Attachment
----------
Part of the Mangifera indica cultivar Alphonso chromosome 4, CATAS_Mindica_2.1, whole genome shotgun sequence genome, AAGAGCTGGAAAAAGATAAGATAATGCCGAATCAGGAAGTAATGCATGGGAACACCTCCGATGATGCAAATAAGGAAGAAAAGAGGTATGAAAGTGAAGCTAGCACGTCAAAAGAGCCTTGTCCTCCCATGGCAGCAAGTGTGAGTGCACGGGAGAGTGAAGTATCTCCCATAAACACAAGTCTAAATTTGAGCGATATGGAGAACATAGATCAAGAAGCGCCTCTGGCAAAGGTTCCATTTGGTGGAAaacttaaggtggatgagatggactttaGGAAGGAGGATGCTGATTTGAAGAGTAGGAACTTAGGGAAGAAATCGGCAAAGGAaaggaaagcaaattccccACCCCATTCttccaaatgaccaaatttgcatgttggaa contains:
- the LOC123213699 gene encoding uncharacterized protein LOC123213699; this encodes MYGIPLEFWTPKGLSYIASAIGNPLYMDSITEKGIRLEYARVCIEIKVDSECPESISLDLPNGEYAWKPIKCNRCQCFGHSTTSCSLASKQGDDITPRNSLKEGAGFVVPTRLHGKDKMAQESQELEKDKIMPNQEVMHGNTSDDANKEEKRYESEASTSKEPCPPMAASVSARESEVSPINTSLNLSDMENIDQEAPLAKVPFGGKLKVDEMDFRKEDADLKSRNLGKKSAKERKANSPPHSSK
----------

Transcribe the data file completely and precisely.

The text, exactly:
Part of the Mangifera indica cultivar Alphonso chromosome 4, CATAS_Mindica_2.1, whole genome shotgun sequence genome, AAGAGCTGGAAAAAGATAAGATAATGCCGAATCAGGAAGTAATGCATGGGAACACCTCCGATGATGCAAATAAGGAAGAAAAGAGGTATGAAAGTGAAGCTAGCACGTCAAAAGAGCCTTGTCCTCCCATGGCAGCAAGTGTGAGTGCACGGGAGAGTGAAGTATCTCCCATAAACACAAGTCTAAATTTGAGCGATATGGAGAACATAGATCAAGAAGCGCCTCTGGCAAAGGTTCCATTTGGTGGAAaacttaaggtggatgagatggactttaGGAAGGAGGATGCTGATTTGAAGAGTAGGAACTTAGGGAAGAAATCGGCAAAGGAaaggaaagcaaattccccACCCCATTCttccaaatgaccaaatttgcatgttggaa contains:
- the LOC123213699 gene encoding uncharacterized protein LOC123213699; this encodes MYGIPLEFWTPKGLSYIASAIGNPLYMDSITEKGIRLEYARVCIEIKVDSECPESISLDLPNGEYAWKPIKCNRCQCFGHSTTSCSLASKQGDDITPRNSLKEGAGFVVPTRLHGKDKMAQESQELEKDKIMPNQEVMHGNTSDDANKEEKRYESEASTSKEPCPPMAASVSARESEVSPINTSLNLSDMENIDQEAPLAKVPFGGKLKVDEMDFRKEDADLKSRNLGKKSAKERKANSPPHSSK